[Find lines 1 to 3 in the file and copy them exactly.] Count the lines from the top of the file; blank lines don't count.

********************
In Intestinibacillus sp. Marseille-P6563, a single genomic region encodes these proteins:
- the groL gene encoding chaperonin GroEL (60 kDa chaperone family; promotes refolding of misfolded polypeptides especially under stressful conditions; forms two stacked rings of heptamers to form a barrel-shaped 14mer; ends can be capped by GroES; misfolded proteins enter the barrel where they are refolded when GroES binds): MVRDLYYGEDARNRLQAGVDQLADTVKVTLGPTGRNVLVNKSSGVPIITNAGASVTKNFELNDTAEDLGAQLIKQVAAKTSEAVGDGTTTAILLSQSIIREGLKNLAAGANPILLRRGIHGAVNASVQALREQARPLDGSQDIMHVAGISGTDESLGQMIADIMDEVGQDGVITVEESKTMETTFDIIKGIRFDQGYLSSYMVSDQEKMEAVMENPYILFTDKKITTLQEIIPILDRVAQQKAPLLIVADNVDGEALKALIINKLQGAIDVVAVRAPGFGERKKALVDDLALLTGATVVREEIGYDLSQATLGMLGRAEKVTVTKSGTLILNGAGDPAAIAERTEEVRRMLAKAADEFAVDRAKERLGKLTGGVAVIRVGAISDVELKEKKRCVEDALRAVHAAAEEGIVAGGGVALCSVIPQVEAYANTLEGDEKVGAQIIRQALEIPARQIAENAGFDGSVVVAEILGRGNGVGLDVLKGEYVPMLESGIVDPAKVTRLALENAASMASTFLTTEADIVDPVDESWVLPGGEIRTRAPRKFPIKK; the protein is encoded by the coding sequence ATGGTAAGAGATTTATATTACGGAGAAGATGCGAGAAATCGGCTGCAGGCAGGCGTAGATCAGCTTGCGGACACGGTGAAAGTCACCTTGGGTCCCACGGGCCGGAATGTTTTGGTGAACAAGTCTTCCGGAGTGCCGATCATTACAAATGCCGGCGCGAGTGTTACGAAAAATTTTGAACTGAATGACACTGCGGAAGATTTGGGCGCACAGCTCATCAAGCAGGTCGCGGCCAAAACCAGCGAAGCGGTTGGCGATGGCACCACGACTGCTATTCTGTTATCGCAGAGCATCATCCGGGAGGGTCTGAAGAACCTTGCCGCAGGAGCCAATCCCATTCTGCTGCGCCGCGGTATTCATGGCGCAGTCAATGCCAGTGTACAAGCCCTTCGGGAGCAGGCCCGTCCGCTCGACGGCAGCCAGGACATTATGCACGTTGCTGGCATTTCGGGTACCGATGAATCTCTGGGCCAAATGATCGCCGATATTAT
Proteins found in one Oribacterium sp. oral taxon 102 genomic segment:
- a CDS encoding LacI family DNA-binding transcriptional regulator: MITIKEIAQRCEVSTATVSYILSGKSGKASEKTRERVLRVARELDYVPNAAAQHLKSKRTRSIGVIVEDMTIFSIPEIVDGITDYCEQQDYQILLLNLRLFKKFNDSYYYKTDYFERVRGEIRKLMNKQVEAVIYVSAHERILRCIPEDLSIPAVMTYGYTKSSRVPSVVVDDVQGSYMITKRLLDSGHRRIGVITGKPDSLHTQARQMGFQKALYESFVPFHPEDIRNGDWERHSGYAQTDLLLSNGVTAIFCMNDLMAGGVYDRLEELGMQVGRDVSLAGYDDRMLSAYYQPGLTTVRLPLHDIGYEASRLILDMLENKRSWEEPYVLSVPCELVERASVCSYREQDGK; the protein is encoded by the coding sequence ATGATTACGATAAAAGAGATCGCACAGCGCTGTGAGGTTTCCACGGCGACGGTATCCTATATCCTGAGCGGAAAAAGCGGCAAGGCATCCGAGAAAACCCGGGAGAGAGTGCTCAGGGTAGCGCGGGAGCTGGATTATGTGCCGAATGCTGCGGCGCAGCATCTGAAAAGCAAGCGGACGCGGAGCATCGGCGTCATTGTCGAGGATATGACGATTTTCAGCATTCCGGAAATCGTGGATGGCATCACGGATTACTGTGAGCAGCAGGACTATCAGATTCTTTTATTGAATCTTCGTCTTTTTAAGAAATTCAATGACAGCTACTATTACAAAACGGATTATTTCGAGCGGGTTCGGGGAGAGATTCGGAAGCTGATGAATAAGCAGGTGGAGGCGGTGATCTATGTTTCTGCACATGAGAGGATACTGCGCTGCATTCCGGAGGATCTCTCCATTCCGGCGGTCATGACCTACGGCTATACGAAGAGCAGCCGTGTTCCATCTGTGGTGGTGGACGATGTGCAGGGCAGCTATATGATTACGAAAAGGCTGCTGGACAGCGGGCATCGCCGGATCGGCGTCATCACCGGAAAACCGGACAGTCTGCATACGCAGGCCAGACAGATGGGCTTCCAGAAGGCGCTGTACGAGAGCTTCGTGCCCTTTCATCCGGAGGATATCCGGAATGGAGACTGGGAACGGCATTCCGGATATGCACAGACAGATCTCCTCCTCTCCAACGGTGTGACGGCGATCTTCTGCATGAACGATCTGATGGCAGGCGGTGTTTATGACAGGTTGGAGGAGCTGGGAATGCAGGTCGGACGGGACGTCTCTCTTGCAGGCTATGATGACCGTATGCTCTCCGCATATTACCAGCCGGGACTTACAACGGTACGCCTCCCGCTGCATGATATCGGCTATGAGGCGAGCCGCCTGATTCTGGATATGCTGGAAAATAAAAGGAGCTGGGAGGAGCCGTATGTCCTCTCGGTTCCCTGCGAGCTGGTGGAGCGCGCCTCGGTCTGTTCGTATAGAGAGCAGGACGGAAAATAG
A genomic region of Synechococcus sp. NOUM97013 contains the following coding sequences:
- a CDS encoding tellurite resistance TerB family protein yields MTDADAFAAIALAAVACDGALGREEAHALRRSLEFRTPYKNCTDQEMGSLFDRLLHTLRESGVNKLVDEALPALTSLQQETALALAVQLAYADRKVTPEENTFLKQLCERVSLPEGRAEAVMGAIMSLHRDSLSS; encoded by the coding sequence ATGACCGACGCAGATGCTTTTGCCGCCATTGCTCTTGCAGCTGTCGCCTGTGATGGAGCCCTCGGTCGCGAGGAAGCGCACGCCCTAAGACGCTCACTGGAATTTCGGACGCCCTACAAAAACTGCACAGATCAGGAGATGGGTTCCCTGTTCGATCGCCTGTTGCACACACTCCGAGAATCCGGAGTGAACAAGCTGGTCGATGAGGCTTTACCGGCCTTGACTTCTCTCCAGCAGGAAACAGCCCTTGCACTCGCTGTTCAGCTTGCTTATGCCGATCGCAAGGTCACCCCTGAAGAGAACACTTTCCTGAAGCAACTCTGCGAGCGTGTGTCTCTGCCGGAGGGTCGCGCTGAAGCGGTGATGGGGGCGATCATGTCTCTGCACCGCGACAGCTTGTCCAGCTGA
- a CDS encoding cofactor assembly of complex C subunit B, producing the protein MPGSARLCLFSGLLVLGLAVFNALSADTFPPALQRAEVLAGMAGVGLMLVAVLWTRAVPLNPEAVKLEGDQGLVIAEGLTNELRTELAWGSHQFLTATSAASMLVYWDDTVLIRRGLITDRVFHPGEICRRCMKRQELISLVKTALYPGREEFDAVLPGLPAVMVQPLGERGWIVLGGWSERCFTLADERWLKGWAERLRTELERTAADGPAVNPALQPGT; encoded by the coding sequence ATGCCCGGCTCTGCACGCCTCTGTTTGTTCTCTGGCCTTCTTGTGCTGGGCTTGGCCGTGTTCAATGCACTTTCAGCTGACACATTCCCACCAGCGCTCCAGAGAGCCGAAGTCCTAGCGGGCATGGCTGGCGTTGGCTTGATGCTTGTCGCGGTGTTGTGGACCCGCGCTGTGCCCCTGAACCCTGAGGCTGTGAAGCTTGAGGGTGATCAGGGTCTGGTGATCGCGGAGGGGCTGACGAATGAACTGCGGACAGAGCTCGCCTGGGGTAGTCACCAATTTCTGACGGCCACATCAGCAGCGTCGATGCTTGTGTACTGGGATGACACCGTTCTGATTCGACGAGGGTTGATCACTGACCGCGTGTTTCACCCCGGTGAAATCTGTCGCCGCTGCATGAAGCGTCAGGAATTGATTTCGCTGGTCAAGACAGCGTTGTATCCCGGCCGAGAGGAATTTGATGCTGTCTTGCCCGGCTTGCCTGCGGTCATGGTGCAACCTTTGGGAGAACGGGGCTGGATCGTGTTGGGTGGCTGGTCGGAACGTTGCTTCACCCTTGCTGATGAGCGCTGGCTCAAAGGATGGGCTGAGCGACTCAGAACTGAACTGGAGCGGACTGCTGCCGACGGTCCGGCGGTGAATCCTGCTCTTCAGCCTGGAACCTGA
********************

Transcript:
In Intestinibacillus sp. Marseille-P6563, a single genomic region encodes these proteins:
- the groL gene encoding chaperonin GroEL (60 kDa chaperone family; promotes refolding of misfolded polypeptides especially under stressful conditions; forms two stacked rings of heptamers to form a barrel-shaped 14mer; ends can be capped by GroES; misfolded proteins enter the barrel where they are refolded when GroES binds): MVRDLYYGEDARNRLQAGVDQLADTVKVTLGPTGRNVLVNKSSGVPIITNAGASVTKNFELNDTAEDLGAQLIKQVAAKTSEAVGDGTTTAILLSQSIIREGLKNLAAGANPILLRRGIHGAVNASVQALREQARPLDGSQDIMHVAGISGTDESLGQMIADIMDEVGQDGVITVEESKTMETTFDIIKGIRFDQGYLSSYMVSDQEKMEAVMENPYILFTDKKITTLQEIIPILDRVAQQKAPLLIVADNVDGEALKALIINKLQGAIDVVAVRAPGFGERKKALVDDLALLTGATVVREEIGYDLSQATLGMLGRAEKVTVTKSGTLILNGAGDPAAIAERTEEVRRMLAKAADEFAVDRAKERLGKLTGGVAVIRVGAISDVELKEKKRCVEDALRAVHAAAEEGIVAGGGVALCSVIPQVEAYANTLEGDEKVGAQIIRQALEIPARQIAENAGFDGSVVVAEILGRGNGVGLDVLKGEYVPMLESGIVDPAKVTRLALENAASMASTFLTTEADIVDPVDESWVLPGGEIRTRAPRKFPIKK; the protein is encoded by the coding sequence ATGGTAAGAGATTTATATTACGGAGAAGATGCGAGAAATCGGCTGCAGGCAGGCGTAGATCAGCTTGCGGACACGGTGAAAGTCACCTTGGGTCCCACGGGCCGGAATGTTTTGGTGAACAAGTCTTCCGGAGTGCCGATCATTACAAATGCCGGCGCGAGTGTTACGAAAAATTTTGAACTGAATGACACTGCGGAAGATTTGGGCGCACAGCTCATCAAGCAGGTCGCGGCCAAAACCAGCGAAGCGGTTGGCGATGGCACCACGACTGCTATTCTGTTATCGCAGAGCATCATCCGGGAGGGTCTGAAGAACCTTGCCGCAGGAGCCAATCCCATTCTGCTGCGCCGCGGTATTCATGGCGCAGTCAATGCCAGTGTACAAGCCCTTCGGGAGCAGGCCCGTCCGCTCGACGGCAGCCAGGACATTATGCACGTTGCTGGCATTTCGGGTACCGATGAATCTCTGGGCCAAATGATCGCCGATATTAT
Proteins found in one Oribacterium sp. oral taxon 102 genomic segment: